Mindless moviegoing has a place in escapist culture, with robotic popcorn consumption as appropriate sound effect.
(I’ll save seats. You get snacks. My answer about popcorn? Always yes. Jurassic World is going to be a huge bag of popcorn for all of us to share while we scream our sillies out. See you there.)
Going to a film is also casting a vote. Plunking the cash down to see a film sends a message to those who made it: make more of the same. Yes, we get what we deserve.
So when my household is begging me to see the new Mad Max, I say sure, but first, Spy.
Mad Max doesn’t need my vote- I’ll see it soon enough and have nothing against orgasmic pyrotechnics, but first I need to laugh in hilarious solidarity with Hollywood’s new superwoman, Melissa McCarthy. That would be the same Melissa McCarthy who just took top spot of the weekend box office, shutting down the boys of Entourage, which isn’t altogether surprising, but is worth celebrating. She’s fierce and funny and owns this film completely, from start to finish.
McCarthy began her career as a stand-up comedian, but became known widely for her role as the chef Sookie, on the TV hit, Gilmore Girls.
My girls and I loved the show and Sookie, and suspected even then the character on the page was nothing without McCarthy’s depth of talent. Here though, she only hinted at the physical comedy to come later in her career.
Then we watched as she almost stole the entire Bridesmaids movie in scenes like this one, opposite her real life husband.
Comedic genius starts with taking risks. McCarthy goes for it every time with brilliant improvisation. Here she is on SNL with a little piece of magic. Watch closely and see how effortlessly she creates a character both funny and poignant.
In Spy, written and directed by Bridesmaids‘ Paul Feig, we have a few familiar constructs set-up at the onset: fish out of water/ unlikely introvert becomes hero. Cue the exotic locations, speed chase and glamorous villains. Nothing much here to warrant the ticket price, but wait, there’s McCarthy doing her thing again, injecting an ordinary narrative with enough brash and cheeky skill to send it soaring. The woman loves wigs and understands better than anyone else right now the power of the costume. As the dowdy CIA agent Susan Cooper, McCarthy has sad eyes and curls, but wait for the hit parade of costume changes, each worth a whole movie house cheer. McCarthy doesn’t just wear the costume, but assumes a range of body language, performing stunts and quips with equal power.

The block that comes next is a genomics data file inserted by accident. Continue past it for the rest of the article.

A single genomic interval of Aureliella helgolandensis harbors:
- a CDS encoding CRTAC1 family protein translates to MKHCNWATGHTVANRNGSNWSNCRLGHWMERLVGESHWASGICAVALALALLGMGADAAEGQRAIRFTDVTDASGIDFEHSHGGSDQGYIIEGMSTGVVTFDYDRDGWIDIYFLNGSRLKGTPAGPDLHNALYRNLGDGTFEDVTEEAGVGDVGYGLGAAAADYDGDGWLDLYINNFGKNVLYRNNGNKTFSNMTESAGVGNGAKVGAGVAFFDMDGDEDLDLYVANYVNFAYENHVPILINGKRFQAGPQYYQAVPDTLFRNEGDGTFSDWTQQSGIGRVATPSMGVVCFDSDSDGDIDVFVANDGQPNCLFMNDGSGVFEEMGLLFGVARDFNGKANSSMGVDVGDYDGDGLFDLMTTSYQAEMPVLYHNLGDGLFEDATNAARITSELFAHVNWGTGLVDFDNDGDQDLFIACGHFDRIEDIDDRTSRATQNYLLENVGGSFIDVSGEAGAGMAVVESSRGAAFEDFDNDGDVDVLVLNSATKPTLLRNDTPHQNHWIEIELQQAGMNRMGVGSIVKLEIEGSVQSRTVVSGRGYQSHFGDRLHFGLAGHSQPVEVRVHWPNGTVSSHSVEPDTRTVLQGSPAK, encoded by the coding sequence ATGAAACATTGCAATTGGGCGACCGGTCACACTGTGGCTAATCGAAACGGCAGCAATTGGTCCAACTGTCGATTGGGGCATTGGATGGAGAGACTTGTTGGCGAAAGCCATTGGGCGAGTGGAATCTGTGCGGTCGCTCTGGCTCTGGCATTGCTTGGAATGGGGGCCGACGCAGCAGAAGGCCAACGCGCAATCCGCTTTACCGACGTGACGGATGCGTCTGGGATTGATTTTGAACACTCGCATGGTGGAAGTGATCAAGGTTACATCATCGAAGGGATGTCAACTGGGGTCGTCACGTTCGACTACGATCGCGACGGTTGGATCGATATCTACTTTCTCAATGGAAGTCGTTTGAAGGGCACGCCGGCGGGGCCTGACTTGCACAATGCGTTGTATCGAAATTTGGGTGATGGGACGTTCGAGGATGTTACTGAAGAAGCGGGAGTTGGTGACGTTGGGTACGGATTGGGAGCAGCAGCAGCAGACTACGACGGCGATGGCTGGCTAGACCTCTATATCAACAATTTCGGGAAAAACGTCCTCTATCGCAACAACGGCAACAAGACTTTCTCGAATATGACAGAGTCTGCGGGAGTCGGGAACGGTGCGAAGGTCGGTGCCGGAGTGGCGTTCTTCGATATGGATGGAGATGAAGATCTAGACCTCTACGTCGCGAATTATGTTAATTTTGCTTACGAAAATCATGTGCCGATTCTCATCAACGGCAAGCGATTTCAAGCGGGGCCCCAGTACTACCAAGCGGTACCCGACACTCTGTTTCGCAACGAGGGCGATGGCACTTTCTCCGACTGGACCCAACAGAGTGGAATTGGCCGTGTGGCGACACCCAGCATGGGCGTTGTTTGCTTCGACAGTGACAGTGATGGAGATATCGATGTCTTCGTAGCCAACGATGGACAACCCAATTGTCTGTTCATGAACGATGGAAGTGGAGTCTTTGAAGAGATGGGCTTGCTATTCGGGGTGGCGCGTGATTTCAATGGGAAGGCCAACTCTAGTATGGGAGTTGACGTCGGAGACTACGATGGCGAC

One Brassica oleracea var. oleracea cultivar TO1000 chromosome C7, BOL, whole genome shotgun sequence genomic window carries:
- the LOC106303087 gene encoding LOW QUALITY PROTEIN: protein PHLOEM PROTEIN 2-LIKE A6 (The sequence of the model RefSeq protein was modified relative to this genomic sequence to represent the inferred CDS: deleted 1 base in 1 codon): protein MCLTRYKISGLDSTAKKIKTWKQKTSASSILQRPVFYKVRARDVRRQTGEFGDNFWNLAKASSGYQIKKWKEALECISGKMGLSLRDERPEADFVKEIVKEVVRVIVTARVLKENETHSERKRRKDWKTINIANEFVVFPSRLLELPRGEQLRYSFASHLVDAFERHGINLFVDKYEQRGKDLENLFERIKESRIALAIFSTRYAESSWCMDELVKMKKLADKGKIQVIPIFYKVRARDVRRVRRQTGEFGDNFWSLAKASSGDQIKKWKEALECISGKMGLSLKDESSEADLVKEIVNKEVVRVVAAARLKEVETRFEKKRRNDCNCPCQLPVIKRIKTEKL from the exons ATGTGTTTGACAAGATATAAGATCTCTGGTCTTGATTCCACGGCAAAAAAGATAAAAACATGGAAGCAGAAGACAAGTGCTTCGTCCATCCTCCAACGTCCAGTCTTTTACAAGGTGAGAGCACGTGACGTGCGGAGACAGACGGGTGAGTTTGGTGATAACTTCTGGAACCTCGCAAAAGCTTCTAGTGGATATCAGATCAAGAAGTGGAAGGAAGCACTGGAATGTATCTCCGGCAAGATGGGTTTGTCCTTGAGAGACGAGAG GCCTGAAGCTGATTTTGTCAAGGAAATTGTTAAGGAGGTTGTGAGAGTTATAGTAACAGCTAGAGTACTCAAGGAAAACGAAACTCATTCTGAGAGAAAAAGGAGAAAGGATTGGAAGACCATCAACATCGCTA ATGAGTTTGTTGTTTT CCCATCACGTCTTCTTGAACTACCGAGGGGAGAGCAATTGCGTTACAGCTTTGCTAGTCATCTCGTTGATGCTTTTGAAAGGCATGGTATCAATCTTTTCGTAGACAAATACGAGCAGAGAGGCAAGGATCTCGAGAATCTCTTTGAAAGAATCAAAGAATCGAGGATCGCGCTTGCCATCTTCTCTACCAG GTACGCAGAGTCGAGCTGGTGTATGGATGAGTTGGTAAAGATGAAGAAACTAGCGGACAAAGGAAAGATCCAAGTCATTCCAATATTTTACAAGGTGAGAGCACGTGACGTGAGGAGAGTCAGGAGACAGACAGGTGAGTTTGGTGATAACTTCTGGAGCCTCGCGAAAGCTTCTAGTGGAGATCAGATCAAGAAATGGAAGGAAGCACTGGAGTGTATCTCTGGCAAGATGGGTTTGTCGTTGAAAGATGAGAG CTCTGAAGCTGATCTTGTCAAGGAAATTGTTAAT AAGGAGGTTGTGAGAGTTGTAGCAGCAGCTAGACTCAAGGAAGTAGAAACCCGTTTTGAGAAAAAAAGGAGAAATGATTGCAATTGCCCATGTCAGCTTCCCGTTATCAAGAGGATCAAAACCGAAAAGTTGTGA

There’s also the lovely surprise of an honest female friendship, still rare on film, where women are often washed in sentimental goo. When this happens, an expected spy spoof becomes a feminist fable, without the soapbox. This is an actor with great understanding of the industry around her. She knows how to work it, and just when to skewer it, and all the while making you beg to have her represent your team.
I grew up with funny and interesting women, and my friends are funny, interesting women. So I can’t think of any story where those women don’t come into play. It’s the same as how I can’t imagine writing a story with no men. It’s just not real.
It’s not perfect, but there is much to love about Spy. Will it have legs to warrant a full franchise? The box office champ of this weekend faces ferocious competition in the weeks ahead, including Amy Shumer’s Trainwreck. The more money Spy makes, the more creative power talents like McCarthy have. That’s a win, whether she’s kicking butt in familiar genres, or making up her own.
Stay tuned. This lunch lady has hidden lockers. I can’t wait to see what’s on the menu next.